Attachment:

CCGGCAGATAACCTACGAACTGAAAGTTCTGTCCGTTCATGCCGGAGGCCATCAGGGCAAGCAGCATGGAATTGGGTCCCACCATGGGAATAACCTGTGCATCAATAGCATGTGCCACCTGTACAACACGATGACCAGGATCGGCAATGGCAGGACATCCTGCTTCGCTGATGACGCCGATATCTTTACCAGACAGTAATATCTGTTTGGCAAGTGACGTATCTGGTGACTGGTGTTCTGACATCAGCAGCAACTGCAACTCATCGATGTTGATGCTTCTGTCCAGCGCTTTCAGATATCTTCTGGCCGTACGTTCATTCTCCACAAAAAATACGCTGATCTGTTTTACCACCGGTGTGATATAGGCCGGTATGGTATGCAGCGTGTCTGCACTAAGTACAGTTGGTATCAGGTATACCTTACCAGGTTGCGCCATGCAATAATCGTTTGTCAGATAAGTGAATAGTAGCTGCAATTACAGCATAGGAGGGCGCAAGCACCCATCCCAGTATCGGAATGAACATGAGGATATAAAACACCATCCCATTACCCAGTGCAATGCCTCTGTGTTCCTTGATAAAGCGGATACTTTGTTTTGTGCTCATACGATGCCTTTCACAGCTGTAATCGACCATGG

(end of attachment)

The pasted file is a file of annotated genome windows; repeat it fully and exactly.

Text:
CCGGCAGATAACCTACGAACTGAAAGTTCTGTCCGTTCATGCCGGAGGCCATCAGGGCAAGCAGCATGGAATTGGGTCCCACCATGGGAATAACCTGTGCATCAATAGCATGTGCCACCTGTACAACACGATGACCAGGATCGGCAATGGCAGGACATCCTGCTTCGCTGATGACGCCGATATCTTTACCAGACAGTAATATCTGTTTGGCAAGTGACGTATCTGGTGACTGGTGTTCTGACATCAGCAGCAACTGCAACTCATCGATGTTGATGCTTCTGTCCAGCGCTTTCAGATATCTTCTGGCCGTACGTTCATTCTCCACAAAAAATACGCTGATCTGTTTTACCACCGGTGTGATATAGGCCGGTATGGTATGCAGCGTGTCTGCACTAAGTACAGTTGGTATCAGGTATACCTTACCAGGTTGCGCCATGCAATAATCGTTTGTCAGATAAGTGAATAGTAGCTGCAATTACAGCATAGGAGGGCGCAAGCACCCATCCCAGTATCGGAATGAACATGAGGATATAAAACACCATCCCATTACCCAGTGCAATGCCTCTGTGTTCCTTGATAAAGCGGATACTTTGTTTTGTGCTCATACGATGCCTTTCACAGCTGTAATCGACCATGG